As nanotechnology becomes ever more ubiquitous, researchers are using it to make medical diagnostics smaller, faster, and cheaper, in order to better diagnose diseases, learn more about inherited traits, and more.
But as sensors get smaller, measuring them becomes more difficult—there is always a tradeoff between how long any measurement takes to make and how precise it is. And when a signal is very weak, the tradeoff is especially big.
A team of researchers at Columbia Engineering, led by Electrical Engineering Professor Ken Shepard, together with colleagues at the University of Pennsylvania, has figured out a way to measure nanopores—tiny holes in a thin membrane that can detect single biological molecules such as DNA and proteins—with less error than can be achieved with commercial instruments. They have miniaturized the measurement by designing a custom integrated circuit using commercial semiconductor technology, building the nanopore measurement around the new amplifier chip. Their research will be published in the Advance Online Publication on Nature Methods's website on 18 March at 1400 (2pm) US Eastern time/ 1800 London time.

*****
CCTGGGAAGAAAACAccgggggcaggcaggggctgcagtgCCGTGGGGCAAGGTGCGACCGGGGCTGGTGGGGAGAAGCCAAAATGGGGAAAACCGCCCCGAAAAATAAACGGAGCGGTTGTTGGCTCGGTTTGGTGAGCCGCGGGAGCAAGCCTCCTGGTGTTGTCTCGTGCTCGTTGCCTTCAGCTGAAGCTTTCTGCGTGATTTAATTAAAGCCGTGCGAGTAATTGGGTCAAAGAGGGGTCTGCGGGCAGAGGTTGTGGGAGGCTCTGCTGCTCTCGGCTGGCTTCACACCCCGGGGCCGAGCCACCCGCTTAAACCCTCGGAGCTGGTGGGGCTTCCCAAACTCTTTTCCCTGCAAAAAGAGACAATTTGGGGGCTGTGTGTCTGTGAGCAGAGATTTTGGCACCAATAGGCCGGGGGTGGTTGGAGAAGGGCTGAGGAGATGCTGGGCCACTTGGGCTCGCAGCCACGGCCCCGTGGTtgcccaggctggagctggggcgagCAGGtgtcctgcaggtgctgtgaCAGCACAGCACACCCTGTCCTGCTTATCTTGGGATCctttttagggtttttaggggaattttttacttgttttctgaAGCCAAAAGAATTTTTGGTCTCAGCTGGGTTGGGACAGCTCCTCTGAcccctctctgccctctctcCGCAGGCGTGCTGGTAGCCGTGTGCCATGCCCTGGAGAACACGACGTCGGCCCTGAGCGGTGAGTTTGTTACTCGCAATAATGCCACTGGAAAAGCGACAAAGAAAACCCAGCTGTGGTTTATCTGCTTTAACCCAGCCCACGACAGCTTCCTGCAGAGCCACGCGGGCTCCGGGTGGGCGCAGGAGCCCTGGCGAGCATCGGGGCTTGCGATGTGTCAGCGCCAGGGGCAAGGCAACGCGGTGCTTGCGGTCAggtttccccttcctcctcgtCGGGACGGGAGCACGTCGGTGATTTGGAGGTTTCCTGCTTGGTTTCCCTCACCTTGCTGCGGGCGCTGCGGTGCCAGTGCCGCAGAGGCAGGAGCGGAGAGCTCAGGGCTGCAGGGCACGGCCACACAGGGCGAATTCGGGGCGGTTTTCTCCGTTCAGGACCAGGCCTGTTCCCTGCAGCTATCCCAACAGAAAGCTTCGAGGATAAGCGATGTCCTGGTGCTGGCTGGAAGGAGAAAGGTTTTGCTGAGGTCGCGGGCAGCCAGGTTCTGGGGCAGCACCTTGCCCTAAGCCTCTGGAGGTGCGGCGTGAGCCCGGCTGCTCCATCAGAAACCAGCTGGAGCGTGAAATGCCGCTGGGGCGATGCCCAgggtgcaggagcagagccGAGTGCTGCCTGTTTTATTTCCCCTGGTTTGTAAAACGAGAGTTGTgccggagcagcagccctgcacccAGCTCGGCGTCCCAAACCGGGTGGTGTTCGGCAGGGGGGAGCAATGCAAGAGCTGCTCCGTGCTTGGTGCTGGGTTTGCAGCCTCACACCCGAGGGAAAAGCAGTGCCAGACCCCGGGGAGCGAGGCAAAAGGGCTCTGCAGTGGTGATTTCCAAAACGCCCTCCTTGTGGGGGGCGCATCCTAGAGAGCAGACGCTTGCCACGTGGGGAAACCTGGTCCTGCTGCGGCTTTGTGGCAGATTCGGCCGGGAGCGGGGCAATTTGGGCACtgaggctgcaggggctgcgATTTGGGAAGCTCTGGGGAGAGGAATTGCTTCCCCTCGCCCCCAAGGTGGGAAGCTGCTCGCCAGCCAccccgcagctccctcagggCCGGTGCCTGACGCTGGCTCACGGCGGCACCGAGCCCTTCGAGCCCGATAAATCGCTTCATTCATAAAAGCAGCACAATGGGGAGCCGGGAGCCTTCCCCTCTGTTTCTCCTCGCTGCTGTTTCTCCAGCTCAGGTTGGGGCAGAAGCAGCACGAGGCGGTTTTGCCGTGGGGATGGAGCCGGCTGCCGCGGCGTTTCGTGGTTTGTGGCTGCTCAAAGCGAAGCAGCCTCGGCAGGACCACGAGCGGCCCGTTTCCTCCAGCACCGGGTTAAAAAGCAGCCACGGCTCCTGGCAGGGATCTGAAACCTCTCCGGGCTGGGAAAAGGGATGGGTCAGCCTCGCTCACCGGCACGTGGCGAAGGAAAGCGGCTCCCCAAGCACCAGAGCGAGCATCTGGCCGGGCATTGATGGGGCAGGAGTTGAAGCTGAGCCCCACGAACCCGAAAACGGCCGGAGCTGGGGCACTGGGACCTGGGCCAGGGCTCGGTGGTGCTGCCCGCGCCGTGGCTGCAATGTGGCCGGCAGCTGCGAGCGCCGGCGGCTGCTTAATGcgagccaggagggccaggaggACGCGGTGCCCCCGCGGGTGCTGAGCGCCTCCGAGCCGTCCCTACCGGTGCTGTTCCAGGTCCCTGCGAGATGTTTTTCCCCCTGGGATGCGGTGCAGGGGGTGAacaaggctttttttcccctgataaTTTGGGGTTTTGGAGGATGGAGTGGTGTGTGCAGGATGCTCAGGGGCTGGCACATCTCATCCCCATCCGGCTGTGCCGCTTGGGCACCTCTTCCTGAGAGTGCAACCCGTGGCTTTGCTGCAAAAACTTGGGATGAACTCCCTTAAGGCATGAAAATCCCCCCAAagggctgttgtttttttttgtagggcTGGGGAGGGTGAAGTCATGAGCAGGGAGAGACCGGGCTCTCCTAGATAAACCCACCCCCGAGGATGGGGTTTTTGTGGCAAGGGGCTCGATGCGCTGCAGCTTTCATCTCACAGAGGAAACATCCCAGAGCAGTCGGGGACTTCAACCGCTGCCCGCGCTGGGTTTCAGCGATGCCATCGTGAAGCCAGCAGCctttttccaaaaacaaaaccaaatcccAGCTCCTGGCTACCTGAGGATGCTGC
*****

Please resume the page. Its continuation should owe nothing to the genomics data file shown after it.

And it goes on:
Nanopores are exciting scientists because they may lead to extremely low-cost and fast DNA sequencing. But the signals from nanopores are very weak, so it is critically important to measure them as cleanly as possible.
"We put a tiny amplifier chip directly into the liquid chamber next to the nanopore, and the signals are so clean that we can see single molecules passing through the pore in only one microsecond," says Jacob Rosenstein, a Ph.D. candidate in electrical engineering at Columbia Engineering and lead author of the paper. "Previously, scientists could only see molecules that stay in the pore for more than 10 microseconds."
Many single-molecule measurements are currently made using optical techniques, which use fluorescent molecules that emit photons at a particular wavelength. But, while fluorescence is very powerful, its major limitation is that each molecule usually produces only a few thousand photons per second. "This means you can't see anything that happens faster than a few milliseconds, because any image you could take would be too dim," explains Shepard, who is Rosenstein's advisor. "On the other hand, if you can use techniques that measure electrons or ions, you can get billions of signals per second. The problem is that for electronic measurements there is no equivalent to a fluorescent wavelength filter, so even though the signal comes through, it is often buried in background noise."